This raises issues of personal jurisdiction, which can be general or specific. Under recent SCOTUS jurisprudence, Ford is “at home” in Michigan, where its headquarters are, and in Delaware, where it was incorporated. That means that the courts of those states have general jurisdiction over the company; you can sue it for any cause of action there, even cases where the injury or other default occurred elsewhere.

Special jurisdiction requires that Ford’s contacts with a forum state “give rise or relate to” the plaintiff’s claim. Thus, if the decedent’s car had been made or originally sold in Montana, then that state’s courts could hear the case. This appeal turns in part on whether “give rise to” means pretty much the same thing as “relate to.” The former suggests proximate causation; if that’s the test, then it looks like the plaintiff will have to pack its bags for a Michigan or Delaware court. The plaintiff’s lawyers are arguing that the two phrases have different meanings, and “relate to” is broader. The plaintiff argues that a ruling in Ford’s favor would dramatically limit longarm jurisdiction, meaning that many plaintiffs will simply give up and not pursue a claim that must be brought in a remote jurisdiction.

The Court will hear hot-button issues in other appeals in this Term; these two cases will interest a far more limited audience. I’m not much good at making forecasts in SCOTUS appeals, but since I’m not betting my mortgage on this, I’ll go ahead: I believe that the challenger, Adams, will win in the Delaware judiciary appeal, and Ford will secure a valuable ruling in its case. If you went to law school and learned that International Shoe v. Washington was the gold standard in personal jurisdiction, you have some catching up to do.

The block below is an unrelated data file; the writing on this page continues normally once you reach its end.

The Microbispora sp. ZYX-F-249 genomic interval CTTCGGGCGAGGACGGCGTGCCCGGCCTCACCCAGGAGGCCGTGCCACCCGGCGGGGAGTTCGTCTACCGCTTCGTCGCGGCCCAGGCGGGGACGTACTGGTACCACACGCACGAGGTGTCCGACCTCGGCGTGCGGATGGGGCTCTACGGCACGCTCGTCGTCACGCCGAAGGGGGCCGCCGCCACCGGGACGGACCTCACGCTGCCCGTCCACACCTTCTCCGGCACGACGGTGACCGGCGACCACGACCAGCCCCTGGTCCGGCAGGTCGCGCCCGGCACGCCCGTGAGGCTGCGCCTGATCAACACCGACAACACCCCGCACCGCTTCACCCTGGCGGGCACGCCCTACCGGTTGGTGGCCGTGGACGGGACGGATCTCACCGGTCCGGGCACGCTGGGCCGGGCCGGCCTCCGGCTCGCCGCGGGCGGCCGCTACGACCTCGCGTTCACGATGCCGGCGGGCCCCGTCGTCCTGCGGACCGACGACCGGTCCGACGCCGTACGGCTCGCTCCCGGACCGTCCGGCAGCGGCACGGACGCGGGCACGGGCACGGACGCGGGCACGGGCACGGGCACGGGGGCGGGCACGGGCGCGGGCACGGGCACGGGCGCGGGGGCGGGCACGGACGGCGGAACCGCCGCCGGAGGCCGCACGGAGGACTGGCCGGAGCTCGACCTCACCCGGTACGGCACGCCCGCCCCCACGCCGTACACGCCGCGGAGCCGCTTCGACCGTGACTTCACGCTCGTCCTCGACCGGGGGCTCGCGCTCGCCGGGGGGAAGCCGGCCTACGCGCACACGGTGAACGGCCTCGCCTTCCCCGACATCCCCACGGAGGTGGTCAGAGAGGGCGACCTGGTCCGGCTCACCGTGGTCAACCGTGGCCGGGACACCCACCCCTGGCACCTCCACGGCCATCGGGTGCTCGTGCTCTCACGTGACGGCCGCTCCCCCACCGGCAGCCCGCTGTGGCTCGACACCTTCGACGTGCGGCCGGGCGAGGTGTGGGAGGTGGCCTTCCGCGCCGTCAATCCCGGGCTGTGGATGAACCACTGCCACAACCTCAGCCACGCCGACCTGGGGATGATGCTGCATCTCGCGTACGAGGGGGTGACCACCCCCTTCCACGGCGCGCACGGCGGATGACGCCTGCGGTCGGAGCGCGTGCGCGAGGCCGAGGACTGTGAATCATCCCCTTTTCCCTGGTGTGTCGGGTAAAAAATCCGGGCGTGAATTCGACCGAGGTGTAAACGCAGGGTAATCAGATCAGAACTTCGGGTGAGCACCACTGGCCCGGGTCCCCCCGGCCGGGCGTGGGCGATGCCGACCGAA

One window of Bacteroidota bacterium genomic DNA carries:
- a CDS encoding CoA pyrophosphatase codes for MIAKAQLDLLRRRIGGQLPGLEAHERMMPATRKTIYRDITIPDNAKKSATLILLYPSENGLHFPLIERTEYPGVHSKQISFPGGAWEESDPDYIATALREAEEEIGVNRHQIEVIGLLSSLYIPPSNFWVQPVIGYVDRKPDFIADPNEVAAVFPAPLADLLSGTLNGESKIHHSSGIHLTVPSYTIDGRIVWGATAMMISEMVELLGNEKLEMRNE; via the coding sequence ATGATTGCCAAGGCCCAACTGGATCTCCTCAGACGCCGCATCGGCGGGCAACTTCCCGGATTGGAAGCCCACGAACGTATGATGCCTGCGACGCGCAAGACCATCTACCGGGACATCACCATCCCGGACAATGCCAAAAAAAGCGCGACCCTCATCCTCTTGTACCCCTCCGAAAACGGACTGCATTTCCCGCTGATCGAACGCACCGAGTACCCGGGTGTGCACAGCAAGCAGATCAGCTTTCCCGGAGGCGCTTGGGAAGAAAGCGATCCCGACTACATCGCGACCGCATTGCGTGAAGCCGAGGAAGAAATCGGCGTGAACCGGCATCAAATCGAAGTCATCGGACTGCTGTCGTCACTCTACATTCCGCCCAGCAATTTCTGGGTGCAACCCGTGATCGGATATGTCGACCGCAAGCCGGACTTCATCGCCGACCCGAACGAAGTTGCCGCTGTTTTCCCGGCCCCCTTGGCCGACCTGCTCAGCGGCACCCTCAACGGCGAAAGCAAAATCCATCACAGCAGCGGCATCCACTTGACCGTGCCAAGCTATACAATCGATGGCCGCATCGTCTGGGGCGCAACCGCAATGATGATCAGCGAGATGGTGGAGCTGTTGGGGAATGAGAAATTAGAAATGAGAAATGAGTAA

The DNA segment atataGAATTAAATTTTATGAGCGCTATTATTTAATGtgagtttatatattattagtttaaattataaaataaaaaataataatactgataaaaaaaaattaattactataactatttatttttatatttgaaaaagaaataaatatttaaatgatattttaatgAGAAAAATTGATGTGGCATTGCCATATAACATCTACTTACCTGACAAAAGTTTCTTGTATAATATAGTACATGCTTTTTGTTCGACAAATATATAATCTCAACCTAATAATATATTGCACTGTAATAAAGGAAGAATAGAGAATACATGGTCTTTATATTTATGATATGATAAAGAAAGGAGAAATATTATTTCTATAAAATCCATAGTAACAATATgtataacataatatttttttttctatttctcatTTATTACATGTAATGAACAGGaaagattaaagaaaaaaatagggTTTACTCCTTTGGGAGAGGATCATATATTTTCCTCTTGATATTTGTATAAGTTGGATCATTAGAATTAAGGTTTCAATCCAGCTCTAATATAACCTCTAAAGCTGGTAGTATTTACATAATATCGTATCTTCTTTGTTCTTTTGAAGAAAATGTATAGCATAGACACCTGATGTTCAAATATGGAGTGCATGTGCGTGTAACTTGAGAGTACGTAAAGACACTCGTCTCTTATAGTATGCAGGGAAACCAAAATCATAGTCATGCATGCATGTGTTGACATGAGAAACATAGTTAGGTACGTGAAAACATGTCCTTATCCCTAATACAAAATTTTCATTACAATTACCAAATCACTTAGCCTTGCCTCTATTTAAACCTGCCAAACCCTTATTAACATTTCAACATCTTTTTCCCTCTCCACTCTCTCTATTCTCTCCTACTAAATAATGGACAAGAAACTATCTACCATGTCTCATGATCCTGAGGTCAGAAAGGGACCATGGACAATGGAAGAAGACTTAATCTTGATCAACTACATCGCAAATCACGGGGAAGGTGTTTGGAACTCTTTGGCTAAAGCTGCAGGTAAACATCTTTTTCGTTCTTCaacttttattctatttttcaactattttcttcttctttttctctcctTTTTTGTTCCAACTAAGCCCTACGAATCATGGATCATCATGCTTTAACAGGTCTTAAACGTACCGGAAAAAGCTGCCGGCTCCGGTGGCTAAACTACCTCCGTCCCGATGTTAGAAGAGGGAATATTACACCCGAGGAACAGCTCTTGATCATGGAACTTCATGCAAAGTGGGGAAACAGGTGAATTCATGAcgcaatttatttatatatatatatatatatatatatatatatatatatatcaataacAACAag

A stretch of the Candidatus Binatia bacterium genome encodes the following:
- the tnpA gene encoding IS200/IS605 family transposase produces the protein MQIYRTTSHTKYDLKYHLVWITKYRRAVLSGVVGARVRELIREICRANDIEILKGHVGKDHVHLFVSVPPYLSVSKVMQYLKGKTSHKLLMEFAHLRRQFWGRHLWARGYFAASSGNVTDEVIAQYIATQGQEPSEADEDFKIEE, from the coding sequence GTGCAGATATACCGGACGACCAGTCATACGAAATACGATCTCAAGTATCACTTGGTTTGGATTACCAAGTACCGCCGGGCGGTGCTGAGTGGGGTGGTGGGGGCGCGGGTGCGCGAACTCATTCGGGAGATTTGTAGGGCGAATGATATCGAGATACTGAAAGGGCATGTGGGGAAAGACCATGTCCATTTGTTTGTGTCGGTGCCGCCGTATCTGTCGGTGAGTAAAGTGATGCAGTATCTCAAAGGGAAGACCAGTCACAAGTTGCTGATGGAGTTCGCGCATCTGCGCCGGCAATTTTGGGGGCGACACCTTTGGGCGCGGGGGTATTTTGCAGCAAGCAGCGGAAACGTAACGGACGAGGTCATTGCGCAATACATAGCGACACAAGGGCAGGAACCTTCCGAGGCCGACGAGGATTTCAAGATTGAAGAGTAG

(Posted September 30, 2020) Today brings to a close a tumultuous third quarter of a year that most folks will be happy to see in the rear-view mirror. Let’s look around the landscape.


David-Goliath Index

We may get one or more published rulings tomorrow, but those will fall in the fourth quarter. With the third in the books, I can update the D-GI.

Except there’s not much to report. The Supreme Court of Virginia handed down just five published opinions in the past three months. Nope; not a typo. Only two of those had the kind of big-guy-vs.-little-guy dynamic that made them suitable for our index, and the warring combatants split those. That brings our running total for the year to 12 wins for David and 27 for Goliath, for a year-to-date D-GI of 31-69.


On the coming appellate drought

First, the good news: The advance November session docket is out, and there are 19 appeals on it. That’s great! It reflects a noticeable uptick in business since the eleven-appeal September session, and a huge increase since June’s micro-session of just five merits appeals.

But there’s bad news, in multiple doses. The 800-pound gorilla among them is the fact that the pandemic and the accompanying judicial emergency have yet to affect the justices’ merits dockets. Appeals don’t mature fast enough for that. The appeals that advocates will argue in November come from final judgments that came down before the original declaration of judicial emergency on March 16, 2020.

How do I know this? The easy answer is that of the 19 appeals, 16 have record numbers that begin with the number 19. That means that the Supreme Court Clerk received the record last year. Another two appeals bear record numbers beginning with 20, but they’re among the first 100 records received – so the records arrived at Ninth and Franklin in January.

The final appeal in this group is one that’s been racing through the appellate system: City of Charlottesville v. Payne, Record No. 200790. The case-information page for that litigation shows that the circuit court issued a final order on January 29, 2020. The Supreme Court received the petition for appeal on June 15 – the appellant received the benefit of tolling of the deadline to file the petition – and the justices granted the writ August 20, just three weeks after receiving the record. That’s lightning-fast.